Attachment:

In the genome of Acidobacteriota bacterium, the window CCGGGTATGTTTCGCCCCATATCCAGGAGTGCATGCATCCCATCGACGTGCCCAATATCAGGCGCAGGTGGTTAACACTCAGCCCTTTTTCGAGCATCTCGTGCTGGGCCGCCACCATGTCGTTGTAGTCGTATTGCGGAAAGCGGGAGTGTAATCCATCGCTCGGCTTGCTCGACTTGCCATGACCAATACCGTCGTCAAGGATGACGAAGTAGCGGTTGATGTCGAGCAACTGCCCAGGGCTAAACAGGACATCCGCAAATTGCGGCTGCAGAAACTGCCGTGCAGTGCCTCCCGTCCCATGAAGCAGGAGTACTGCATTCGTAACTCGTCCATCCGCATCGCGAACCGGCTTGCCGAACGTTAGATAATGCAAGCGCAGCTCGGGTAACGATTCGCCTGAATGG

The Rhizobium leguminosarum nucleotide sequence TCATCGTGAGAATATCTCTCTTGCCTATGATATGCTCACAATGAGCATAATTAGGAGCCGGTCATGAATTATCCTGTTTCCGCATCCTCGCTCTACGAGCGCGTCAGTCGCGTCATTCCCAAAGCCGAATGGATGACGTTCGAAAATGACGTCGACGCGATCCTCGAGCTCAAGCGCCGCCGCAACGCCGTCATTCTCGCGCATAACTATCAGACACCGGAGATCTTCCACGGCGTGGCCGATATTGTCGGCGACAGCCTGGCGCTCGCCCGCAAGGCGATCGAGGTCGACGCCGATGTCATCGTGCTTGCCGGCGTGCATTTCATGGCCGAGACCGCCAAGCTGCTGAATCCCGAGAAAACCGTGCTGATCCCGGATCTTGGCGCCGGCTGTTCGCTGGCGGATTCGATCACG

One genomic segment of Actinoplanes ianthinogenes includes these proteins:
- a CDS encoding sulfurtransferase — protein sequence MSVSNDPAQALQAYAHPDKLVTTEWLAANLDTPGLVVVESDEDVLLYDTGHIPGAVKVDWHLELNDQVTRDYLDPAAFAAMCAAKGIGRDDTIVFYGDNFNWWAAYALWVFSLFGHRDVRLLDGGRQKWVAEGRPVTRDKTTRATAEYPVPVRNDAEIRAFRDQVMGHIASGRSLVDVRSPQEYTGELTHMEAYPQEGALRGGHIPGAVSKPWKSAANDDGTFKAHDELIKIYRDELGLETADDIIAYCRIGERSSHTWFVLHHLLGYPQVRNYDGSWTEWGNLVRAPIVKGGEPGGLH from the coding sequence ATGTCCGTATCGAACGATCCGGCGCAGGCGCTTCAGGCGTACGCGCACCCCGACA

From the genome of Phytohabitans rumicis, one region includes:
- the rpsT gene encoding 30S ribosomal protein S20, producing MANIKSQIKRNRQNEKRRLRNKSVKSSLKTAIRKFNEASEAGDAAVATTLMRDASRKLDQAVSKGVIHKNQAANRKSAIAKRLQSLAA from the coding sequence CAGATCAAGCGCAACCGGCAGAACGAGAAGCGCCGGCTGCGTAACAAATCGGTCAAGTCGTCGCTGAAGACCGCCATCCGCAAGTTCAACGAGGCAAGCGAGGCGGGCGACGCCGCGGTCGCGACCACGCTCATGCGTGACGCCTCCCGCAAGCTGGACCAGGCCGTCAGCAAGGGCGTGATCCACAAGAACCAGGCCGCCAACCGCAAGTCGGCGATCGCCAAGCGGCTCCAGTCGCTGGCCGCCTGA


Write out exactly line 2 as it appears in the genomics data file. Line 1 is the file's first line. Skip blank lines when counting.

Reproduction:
The Rhizobium leguminosarum nucleotide sequence TCATCGTGAGAATATCTCTCTTGCCTATGATATGCTCACAATGAGCATAATTAGGAGCCGGTCATGAATTATCCTGTTTCCGCATCCTCGCTCTACGAGCGCGTCAGTCGCGTCATTCCCAAAGCCGAATGGATGACGTTCGAAAATGACGTCGACGCGATCCTCGAGCTCAAGCGCCGCCGCAACGCCGTCATTCTCGCGCATAACTATCAGACACCGGAGATCTTCCACGGCGTGGCCGATATTGTCGGCGACAGCCTGGCGCTCGCCCGCAAGGCGATCGAGGTCGACGCCGATGTCATCGTGCTTGCCGGCGTGCATTTCATGGCCGAGACCGCCAAGCTGCTGAATCCCGAGAAAACCGTGCTGATCCCGGATCTTGGCGCCGGCTGTTCGCTGGCGGATTCGATCACG